From Walltown Country Park you can walk along Hadrian’s Wall to Walltown Crags to see one of the most dramatic views of Hadrian’s Wall. The wall is so well preserved at this site and the sheer volcanic rock edge plunges into the landscape along the crags of the Whin Sill creating a spectacular viewpoint.
A day time visit to Walltown Country Park is all about woodlands, walking and wildlife, you’ll find it perfectly peaceful and wonderfully scenic and yet as night falls it is also the perfect place to see the amazing dark and starlit skies of Northumberland. We hope you enjoy it as much as we did.
Alnmouth is a beautiful coastal village in North Northumberland that lies just 4 miles from the nearby town of Alnwick. Alnmouth is a pretty and sweet little village that offers fantastic views, a beautiful beach, a diverse selection wildlife and some wonderful walks that take in the stunning North East coastline.
Alnmouth is within an Area of Outstanding Natural Beauty and it’s pretty obvious why as soon as you arrive. The village itself sits neatly within a sweeping curve of the Aln Estuary and is surrounded by a vast but very tranquil beach which is backed by golden sand dunes. The sand dunes are the perfect habitat for birds and that together with the mud flats that the tide creates mean there are superb bird watching opportunities. From Alnmouth there are views to Coquet Island which lies just a mile off the coast and is an RSPB wildlife sanctuary, as well as being home to over 35,000 seabirds it is the only UK breeding site for Roseate Terns. It is a protected site which unfortunately means the public are unable to set foot on the island but there are boats trips over to view the island from nearby Amble.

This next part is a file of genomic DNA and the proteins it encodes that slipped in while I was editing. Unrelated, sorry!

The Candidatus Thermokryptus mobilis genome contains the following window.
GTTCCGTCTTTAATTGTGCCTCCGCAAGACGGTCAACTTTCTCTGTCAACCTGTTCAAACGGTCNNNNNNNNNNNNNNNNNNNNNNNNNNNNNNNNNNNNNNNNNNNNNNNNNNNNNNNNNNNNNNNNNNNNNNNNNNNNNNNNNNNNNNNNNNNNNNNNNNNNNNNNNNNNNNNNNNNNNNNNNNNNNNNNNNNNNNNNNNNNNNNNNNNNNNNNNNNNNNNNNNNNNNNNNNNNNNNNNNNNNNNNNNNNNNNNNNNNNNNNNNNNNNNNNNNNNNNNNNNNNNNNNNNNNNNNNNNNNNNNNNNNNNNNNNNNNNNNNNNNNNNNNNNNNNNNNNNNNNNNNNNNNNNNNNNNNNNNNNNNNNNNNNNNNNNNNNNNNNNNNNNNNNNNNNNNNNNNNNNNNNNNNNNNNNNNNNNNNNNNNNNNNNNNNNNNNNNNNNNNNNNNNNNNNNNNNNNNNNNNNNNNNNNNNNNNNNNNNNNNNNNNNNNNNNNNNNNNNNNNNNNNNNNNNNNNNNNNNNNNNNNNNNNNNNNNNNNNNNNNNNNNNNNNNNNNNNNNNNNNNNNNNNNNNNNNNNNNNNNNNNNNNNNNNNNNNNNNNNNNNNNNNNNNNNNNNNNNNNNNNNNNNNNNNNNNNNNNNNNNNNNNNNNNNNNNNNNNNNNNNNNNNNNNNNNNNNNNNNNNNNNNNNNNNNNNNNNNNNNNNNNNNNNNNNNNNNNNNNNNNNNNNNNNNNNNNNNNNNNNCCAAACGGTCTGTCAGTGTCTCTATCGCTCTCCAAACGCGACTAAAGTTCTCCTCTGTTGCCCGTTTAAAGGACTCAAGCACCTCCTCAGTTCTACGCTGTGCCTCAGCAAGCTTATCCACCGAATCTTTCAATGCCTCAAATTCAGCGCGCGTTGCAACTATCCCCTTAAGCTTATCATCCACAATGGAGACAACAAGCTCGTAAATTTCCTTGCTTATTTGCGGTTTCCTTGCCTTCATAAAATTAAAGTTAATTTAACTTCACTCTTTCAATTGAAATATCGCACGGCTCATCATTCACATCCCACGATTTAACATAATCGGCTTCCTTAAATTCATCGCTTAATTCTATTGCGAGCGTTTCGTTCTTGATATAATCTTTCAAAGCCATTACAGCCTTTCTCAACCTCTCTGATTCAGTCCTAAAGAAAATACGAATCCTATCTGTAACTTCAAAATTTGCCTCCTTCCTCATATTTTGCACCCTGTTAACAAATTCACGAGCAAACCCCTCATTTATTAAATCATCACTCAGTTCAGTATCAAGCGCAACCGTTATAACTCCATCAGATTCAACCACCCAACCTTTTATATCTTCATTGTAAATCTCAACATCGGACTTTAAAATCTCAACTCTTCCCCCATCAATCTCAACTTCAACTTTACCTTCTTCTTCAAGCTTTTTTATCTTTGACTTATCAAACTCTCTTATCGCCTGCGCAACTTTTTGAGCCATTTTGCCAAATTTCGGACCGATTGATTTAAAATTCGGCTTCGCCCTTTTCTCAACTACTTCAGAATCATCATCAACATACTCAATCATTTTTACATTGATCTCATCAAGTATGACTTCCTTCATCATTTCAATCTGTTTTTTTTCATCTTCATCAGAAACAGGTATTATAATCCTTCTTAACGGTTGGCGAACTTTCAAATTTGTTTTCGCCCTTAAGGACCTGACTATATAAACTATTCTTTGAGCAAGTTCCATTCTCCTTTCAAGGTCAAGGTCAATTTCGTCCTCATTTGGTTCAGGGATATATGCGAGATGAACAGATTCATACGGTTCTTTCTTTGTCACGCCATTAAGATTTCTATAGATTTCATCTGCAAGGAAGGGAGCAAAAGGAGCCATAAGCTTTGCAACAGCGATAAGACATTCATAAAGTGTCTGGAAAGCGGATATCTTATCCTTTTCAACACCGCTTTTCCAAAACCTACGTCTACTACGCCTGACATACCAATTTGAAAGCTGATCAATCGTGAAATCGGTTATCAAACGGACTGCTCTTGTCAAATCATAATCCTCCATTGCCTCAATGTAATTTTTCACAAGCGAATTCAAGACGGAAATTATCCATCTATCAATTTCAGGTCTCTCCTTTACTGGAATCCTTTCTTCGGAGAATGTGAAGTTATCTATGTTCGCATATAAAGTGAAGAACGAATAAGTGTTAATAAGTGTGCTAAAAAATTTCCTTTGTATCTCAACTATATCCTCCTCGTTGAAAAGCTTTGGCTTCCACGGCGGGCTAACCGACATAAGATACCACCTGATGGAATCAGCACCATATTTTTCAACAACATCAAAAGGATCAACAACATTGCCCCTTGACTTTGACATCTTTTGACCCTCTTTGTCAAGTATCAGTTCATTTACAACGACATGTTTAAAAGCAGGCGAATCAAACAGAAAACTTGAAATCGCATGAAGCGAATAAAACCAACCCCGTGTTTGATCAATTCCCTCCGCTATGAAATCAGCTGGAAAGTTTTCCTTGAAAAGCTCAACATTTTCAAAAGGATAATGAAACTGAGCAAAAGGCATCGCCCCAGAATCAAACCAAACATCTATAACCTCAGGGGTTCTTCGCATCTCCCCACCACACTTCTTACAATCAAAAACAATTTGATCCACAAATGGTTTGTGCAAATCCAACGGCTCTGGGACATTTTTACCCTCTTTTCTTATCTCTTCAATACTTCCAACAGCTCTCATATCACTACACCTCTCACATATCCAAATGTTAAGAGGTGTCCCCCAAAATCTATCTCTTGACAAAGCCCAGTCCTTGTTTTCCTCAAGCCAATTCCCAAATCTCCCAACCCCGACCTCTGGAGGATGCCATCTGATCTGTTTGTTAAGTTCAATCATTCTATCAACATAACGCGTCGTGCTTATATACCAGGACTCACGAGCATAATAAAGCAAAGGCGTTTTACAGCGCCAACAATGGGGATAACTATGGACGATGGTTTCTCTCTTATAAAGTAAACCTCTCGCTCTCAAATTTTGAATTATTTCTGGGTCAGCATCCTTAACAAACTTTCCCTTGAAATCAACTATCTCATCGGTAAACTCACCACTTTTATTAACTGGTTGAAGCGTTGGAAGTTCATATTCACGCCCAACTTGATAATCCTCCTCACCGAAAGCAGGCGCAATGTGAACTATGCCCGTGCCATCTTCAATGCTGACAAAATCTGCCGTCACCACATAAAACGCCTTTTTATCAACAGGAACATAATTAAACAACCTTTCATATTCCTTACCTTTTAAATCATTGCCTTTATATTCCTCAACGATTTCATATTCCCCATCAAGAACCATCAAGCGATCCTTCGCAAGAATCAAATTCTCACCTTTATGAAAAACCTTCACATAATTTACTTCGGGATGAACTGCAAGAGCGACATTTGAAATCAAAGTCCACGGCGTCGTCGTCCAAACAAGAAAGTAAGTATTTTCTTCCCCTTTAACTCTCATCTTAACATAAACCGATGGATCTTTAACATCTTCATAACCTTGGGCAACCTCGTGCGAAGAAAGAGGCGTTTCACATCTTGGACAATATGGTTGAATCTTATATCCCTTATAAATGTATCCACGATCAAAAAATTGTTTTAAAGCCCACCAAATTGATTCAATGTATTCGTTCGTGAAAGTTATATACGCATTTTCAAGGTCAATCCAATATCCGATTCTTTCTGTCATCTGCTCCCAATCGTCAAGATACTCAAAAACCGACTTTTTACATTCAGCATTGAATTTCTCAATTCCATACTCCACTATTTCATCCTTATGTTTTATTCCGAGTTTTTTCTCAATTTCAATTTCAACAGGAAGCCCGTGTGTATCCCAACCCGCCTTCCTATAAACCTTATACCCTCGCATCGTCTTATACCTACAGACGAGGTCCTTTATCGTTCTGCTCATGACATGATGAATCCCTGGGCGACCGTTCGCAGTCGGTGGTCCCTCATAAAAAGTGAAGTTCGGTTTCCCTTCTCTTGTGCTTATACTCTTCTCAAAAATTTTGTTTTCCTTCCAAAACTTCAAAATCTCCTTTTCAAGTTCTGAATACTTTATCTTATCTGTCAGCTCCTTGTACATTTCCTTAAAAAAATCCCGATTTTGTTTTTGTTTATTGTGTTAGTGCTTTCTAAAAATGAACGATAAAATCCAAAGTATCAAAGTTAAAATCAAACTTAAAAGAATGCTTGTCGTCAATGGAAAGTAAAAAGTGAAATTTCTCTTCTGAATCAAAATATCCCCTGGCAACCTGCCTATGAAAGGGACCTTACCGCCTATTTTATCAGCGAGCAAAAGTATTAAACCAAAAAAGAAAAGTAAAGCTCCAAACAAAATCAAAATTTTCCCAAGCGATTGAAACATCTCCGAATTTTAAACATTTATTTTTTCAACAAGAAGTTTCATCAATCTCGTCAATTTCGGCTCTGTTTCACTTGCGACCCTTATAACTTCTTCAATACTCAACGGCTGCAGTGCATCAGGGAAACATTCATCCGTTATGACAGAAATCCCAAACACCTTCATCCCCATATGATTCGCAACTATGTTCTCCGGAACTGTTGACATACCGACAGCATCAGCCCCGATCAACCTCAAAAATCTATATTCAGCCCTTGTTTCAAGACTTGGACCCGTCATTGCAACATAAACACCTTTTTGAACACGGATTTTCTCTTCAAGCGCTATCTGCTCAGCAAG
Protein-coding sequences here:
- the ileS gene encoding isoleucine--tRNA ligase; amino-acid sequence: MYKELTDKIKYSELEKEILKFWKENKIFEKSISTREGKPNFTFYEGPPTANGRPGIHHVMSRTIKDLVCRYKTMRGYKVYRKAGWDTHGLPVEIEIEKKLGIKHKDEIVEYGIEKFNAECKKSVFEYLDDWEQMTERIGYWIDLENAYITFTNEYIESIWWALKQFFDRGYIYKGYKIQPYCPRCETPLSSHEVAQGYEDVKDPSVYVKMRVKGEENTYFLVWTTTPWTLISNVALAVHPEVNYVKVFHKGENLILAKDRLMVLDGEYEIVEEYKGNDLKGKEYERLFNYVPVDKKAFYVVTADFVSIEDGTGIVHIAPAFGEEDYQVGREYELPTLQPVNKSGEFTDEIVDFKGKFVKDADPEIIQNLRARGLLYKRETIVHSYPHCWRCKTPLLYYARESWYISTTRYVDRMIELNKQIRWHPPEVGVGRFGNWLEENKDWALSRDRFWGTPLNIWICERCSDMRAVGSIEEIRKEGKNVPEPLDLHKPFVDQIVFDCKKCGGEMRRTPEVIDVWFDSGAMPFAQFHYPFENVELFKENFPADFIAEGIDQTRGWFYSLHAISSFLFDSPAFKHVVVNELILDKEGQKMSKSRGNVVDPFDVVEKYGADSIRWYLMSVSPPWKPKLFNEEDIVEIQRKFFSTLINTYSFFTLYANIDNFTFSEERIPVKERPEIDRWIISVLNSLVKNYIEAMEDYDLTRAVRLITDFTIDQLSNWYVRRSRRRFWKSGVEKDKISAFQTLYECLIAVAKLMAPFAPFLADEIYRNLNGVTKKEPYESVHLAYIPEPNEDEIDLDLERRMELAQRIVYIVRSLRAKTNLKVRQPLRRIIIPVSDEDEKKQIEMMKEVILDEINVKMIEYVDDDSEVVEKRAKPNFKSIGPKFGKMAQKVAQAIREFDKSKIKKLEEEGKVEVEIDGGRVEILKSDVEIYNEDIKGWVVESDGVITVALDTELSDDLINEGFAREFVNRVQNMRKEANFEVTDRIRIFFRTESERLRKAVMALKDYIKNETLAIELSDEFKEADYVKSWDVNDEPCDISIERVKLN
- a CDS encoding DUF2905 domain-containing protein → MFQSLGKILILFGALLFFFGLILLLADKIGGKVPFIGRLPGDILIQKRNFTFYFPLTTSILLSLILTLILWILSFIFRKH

The village centre itself is home to a small selection of gift shops, a deli, a gallery and a small selection of pubs and restaurants too. Alnmouth is well known for it’s row of colourful houses which are an eye-catching sight, think the Tobermory of Northumberland, they are a favourite subject with photographers and artists alike. This little village boasts a lovely golf course which enjoys spectacular views over the coast and is one of the oldest golf courses in England, dating back to 1869 and it is also home to the smallest museum in Northumberland, The Ferryman’s Hut, which you will find in the harbour. It was originally used by ferrymen when they would row their passengers back and forth across the River Aln and it is thought that the last ferryman stopped working in the 1960s and the museum shows pictures and stories of him and his predecessors in this tiny piece of Northumbrian history.